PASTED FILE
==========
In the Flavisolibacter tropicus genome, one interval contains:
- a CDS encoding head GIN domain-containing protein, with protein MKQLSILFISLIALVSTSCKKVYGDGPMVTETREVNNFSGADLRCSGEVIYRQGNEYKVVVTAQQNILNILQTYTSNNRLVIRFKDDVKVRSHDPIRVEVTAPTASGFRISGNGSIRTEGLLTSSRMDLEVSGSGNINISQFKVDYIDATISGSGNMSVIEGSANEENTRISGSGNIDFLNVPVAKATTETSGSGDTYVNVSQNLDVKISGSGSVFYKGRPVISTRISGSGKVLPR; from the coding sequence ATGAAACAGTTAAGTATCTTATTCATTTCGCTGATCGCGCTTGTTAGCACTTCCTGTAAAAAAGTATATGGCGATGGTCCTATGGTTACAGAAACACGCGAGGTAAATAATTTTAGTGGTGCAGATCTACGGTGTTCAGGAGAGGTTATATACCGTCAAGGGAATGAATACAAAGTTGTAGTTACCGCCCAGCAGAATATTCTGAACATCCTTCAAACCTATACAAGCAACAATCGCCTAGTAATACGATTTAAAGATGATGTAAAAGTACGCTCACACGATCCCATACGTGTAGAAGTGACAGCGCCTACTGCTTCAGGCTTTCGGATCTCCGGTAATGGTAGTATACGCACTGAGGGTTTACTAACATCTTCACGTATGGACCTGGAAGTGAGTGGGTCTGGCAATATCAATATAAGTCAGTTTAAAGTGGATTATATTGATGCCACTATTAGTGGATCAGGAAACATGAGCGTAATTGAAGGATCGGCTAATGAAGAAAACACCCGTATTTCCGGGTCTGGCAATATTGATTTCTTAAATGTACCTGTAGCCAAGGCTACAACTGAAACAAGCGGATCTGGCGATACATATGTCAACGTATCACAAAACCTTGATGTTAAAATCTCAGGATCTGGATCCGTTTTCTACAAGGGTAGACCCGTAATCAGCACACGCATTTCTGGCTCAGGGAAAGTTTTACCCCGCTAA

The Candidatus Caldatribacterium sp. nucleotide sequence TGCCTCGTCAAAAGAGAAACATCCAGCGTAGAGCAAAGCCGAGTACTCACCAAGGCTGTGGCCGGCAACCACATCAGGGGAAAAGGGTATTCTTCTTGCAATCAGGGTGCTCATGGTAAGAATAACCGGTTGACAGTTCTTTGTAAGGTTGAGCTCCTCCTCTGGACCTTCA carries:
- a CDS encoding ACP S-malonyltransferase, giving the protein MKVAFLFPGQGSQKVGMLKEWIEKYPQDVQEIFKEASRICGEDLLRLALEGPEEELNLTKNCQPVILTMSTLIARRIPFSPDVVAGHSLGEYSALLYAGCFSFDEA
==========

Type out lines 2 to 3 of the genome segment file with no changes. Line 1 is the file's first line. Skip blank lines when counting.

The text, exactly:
- a CDS encoding head GIN domain-containing protein, with protein MKQLSILFISLIALVSTSCKKVYGDGPMVTETREVNNFSGADLRCSGEVIYRQGNEYKVVVTAQQNILNILQTYTSNNRLVIRFKDDVKVRSHDPIRVEVTAPTASGFRISGNGSIRTEGLLTSSRMDLEVSGSGNINISQFKVDYIDATISGSGNMSVIEGSANEENTRISGSGNIDFLNVPVAKATTETSGSGDTYVNVSQNLDVKISGSGSVFYKGRPVISTRISGSGKVLPR; from the coding sequence ATGAAACAGTTAAGTATCTTATTCATTTCGCTGATCGCGCTTGTTAGCACTTCCTGTAAAAAAGTATATGGCGATGGTCCTATGGTTACAGAAACACGCGAGGTAAATAATTTTAGTGGTGCAGATCTACGGTGTTCAGGAGAGGTTATATACCGTCAAGGGAATGAATACAAAGTTGTAGTTACCGCCCAGCAGAATATTCTGAACATCCTTCAAACCTATACAAGCAACAATCGCCTAGTAATACGATTTAAAGATGATGTAAAAGTACGCTCACACGATCCCATACGTGTAGAAGTGACAGCGCCTACTGCTTCAGGCTTTCGGATCTCCGGTAATGGTAGTATACGCACTGAGGGTTTACTAACATCTTCACGTATGGACCTGGAAGTGAGTGGGTCTGGCAATATCAATATAAGTCAGTTTAAAGTGGATTATATTGATGCCACTATTAGTGGATCAGGAAACATGAGCGTAATTGAAGGATCGGCTAATGAAGAAAACACCCGTATTTCCGGGTCTGGCAATATTGATTTCTTAAATGTACCTGTAGCCAAGGCTACAACTGAAACAAGCGGATCTGGCGATACATATGTCAACGTATCACAAAACCTTGATGTTAAAATCTCAGGATCTGGATCCGTTTTCTACAAGGGTAGACCCGTAATCAGCACACGCATTTCTGGCTCAGGGAAAGTTTTACCCCGCTAA

The Candidatus Caldatribacterium sp. nucleotide sequence TGCCTCGTCAAAAGAGAAACATCCAGCGTAGAGCAAAGCCGAGTACTCACCAAGGCTGTGGCCGGCAACCACATCAGGGGAAAAGGGTATTCTTCTTGCAATCAGGGTGCTCATGGTAAGAATAACCGGTTGACAGTTCTTTGTAAGGTTGAGCTCCTCCTCTGGACCTTCA carries: